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Pens, Bolts look to break stalemate in Game 3

by Mike G. Morreale
(Best-of-seven series tied, 1-1)
Big story: The Lightning opened Game 2 on Friday with plenty of zest and emotion and the results were positive -- they scored their first three goals of this series in the opening 20 minutes en route to a 5-1 victory. This, after dropping a 3-0 decision in Game 1 against Penguins goalie Marc Andre-Fleury in the series opener. The Lightning, who received goals by Eric Brewer, Vincent Lecavalier, Nate Thompson, Martin St. Louis and Mattias Ohland, continually gained position in the slot, created traffic and generated tips and deflections. The five-goal outburst set a franchise playoff record for goals in a regulation time. Tampa Bay also scored five goals in an overtime victory against Philadelphia on April 21, 1996, the first home playoff game in team history.
Team Scope:
Lightning: The city of Tampa is preparing for its first home playoff game since April 22, 2007. In an effort to get forward Steven Stamkos untracked, coach Guy Boucher had him working with different line combinations throughout Game 2. While Stamkos is still without a point in two career playoff games, he was generating better scoring opportunities near the cage in 17:46 of ice time. Stamkos is a minus-1 with two shots on goal against the Pens in the series.
"I don't want him thinking about scoring, I want him to be thinking about competing and fighting because that's what the playoffs are all about," Lightning coach Guy Boucher said. "It's not about skill, it's everything but skill, and then the skill comes out once in a while."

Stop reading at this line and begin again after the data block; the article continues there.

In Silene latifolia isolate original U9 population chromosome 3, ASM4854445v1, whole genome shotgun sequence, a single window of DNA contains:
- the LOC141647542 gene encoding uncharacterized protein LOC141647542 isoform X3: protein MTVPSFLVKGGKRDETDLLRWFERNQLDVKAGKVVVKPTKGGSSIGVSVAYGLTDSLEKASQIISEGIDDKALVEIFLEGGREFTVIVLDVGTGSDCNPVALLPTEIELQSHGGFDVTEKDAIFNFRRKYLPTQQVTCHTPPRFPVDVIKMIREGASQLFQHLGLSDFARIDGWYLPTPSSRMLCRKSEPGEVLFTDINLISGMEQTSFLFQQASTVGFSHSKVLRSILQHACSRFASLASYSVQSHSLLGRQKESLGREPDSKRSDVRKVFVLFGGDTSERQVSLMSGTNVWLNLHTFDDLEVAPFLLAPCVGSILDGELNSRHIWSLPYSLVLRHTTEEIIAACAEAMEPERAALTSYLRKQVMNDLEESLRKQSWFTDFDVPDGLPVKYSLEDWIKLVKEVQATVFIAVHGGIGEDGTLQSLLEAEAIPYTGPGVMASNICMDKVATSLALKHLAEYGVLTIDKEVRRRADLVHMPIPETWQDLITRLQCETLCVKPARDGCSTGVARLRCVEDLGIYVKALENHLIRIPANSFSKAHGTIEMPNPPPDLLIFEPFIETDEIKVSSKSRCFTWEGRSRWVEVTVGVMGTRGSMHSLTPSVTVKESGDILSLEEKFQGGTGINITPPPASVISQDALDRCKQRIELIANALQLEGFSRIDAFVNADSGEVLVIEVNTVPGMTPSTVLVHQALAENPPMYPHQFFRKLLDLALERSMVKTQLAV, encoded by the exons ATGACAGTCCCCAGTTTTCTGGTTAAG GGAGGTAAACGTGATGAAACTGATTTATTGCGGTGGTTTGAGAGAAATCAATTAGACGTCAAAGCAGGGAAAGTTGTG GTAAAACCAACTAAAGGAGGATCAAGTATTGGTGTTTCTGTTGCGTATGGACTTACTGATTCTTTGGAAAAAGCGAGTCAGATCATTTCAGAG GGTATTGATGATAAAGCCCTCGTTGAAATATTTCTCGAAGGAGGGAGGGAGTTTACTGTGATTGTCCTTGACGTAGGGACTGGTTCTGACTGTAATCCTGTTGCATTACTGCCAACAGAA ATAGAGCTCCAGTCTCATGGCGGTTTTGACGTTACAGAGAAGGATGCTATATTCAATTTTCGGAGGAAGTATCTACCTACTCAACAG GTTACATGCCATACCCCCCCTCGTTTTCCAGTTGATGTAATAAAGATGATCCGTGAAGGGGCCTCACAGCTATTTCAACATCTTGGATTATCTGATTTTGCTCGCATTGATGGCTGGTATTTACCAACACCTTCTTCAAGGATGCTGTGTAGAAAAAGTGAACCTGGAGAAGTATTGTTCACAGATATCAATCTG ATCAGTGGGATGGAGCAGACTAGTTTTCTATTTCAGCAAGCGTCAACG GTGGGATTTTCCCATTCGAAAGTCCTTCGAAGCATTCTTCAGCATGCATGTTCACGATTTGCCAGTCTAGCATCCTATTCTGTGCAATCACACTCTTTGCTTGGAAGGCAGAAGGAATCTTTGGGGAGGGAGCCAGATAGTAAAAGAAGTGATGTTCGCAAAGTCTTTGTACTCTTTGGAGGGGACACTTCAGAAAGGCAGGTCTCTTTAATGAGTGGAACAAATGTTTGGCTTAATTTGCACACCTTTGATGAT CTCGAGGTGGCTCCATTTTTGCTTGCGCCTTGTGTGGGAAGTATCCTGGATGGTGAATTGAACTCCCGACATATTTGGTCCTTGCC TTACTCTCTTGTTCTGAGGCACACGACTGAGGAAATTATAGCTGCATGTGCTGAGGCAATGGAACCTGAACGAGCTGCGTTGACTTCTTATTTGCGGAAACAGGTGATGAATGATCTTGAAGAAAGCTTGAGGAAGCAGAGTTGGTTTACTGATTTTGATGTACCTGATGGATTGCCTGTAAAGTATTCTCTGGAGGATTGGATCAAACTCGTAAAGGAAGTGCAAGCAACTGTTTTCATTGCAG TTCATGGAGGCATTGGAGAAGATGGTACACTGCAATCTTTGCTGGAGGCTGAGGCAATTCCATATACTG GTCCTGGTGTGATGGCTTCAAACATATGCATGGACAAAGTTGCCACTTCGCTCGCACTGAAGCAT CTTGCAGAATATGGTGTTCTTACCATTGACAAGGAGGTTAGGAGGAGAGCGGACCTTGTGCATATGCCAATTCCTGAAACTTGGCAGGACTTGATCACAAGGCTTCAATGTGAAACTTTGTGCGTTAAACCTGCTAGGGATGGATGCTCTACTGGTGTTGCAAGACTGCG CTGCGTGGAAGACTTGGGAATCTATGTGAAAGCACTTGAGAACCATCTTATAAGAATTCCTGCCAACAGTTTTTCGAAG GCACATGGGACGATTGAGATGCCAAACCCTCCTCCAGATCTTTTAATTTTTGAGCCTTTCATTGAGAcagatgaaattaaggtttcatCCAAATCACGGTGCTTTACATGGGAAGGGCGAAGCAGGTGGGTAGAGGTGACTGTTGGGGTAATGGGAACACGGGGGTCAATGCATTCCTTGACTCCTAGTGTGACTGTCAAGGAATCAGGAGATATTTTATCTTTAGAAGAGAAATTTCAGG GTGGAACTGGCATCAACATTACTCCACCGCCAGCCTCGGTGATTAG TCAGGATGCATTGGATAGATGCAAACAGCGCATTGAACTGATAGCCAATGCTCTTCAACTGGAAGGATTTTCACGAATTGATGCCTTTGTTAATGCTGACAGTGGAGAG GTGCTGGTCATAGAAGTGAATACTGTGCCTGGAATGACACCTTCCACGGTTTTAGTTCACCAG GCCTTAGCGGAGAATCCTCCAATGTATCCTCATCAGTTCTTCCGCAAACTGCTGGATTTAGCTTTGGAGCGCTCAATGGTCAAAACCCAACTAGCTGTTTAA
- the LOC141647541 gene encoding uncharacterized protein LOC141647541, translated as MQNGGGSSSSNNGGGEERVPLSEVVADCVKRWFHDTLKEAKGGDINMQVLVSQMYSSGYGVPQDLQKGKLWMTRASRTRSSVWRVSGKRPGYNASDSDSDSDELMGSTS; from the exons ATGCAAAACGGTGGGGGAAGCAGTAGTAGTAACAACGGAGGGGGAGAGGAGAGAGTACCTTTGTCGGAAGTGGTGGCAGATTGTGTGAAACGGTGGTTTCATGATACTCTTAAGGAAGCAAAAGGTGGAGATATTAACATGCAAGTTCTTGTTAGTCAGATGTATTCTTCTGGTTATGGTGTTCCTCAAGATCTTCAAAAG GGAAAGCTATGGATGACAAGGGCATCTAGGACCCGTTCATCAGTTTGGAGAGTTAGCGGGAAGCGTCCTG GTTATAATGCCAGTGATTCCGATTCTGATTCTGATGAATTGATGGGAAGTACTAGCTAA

Penguins: Despite the lopsided loss on home ice, the Penguins aren't in panic mode. In fact, the club feels comfortable playing on the road -- the team won a franchise-record 24 games away from Consol Energy Center this season. Not that it means much right now, but the Pens are 6-1 in their last seven Game 3 road matches.
"In a situation like Friday, where they get a three-goal lead, they put very little energy into the offensive side of the puck or being aggressive," Penguins coach Dan Bylsma said. "They clogged it up with their 1-3-1. We have to come up with some better answers for getting through there and getting some pressure into the offensive zone with some speed and gaining the puck. That's something we'll have to address."
Who's hot: Tampa Bay left wing Simon Gagne tied a playoff career high by picking up three assists in Friday's Game 2 victory against Pittsburgh. Meanwhile, Lightning goalie Dwayne Roloson is picking up where he left off during the regular season -- he sports a 1.51 goals-against average and .960 save percentage in two playoff games against the Pens.
Injury report: Tampa Bay forward Martin St. Louis took an accidental stick to the face from Zbynek Michalek in Game 1 on Wednesday and lost three teeth, but he returned to the lineup on Friday and chipped in with a goal and one assist. Defenseman Randy Jones (ankle) and Matt Smaby (lower body) are day-to-day. … Sidney Crosby, who continues to take part in morning skates, didn't speak with reporters following Game 2 and still hasn't been cleared for contact.
Stat pack: The Penguins finished 0-for-7 on the power-play in Game 2 and are now 0-for-13 in the series. Pittsburgh, which finished 25th in the League with the man advantage in the regular season, has converted just 6 of its past 79 power-play chances over the last 25 games.

During the regular season, Tampa Bay was the only Eastern Conference team with a better-than-20-percent success rate on the power play (20.5). On Friday, Tampa finished 2-for-6 against the NHL's best penalty killers (86.1 percent).
Puck drop: "When the power-play works, it gives you momentum and we had the No. 1 power-play in the conference so it needs to be one of our strengths," Boucher said following Game 2. "When we get power-plays, we want goals, but if we don't get goals we want to at least keep momentum going. That's what we did on Friday -- there were times we gained momentum because we played hard with the man advantage. We want to make sure we keep that power-play mentality in 5-on-5 situations as well."
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